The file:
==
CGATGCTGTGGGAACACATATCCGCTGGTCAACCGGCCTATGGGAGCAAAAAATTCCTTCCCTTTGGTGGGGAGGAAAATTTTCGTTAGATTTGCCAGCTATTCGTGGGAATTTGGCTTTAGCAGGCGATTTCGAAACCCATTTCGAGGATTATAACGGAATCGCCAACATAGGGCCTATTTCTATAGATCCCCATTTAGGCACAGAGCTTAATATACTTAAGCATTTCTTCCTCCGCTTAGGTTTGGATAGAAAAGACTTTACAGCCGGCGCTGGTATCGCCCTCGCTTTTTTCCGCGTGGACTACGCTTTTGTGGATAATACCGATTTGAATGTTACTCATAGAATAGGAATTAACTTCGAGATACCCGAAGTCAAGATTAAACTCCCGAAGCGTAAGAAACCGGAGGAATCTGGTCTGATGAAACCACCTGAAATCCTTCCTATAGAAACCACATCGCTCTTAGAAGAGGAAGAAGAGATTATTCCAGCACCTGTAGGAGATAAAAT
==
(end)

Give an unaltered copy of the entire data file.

CGATGCTGTGGGAACACATATCCGCTGGTCAACCGGCCTATGGGAGCAAAAAATTCCTTCCCTTTGGTGGGGAGGAAAATTTTCGTTAGATTTGCCAGCTATTCGTGGGAATTTGGCTTTAGCAGGCGATTTCGAAACCCATTTCGAGGATTATAACGGAATCGCCAACATAGGGCCTATTTCTATAGATCCCCATTTAGGCACAGAGCTTAATATACTTAAGCATTTCTTCCTCCGCTTAGGTTTGGATAGAAAAGACTTTACAGCCGGCGCTGGTATCGCCCTCGCTTTTTTCCGCGTGGACTACGCTTTTGTGGATAATACCGATTTGAATGTTACTCATAGAATAGGAATTAACTTCGAGATACCCGAAGTCAAGATTAAACTCCCGAAGCGTAAGAAACCGGAGGAATCTGGTCTGATGAAACCACCTGAAATCCTTCCTATAGAAACCACATCGCTCTTAGAAGAGGAAGAAGAGATTATTCCAGCACCTGTAGGAGATAAAAT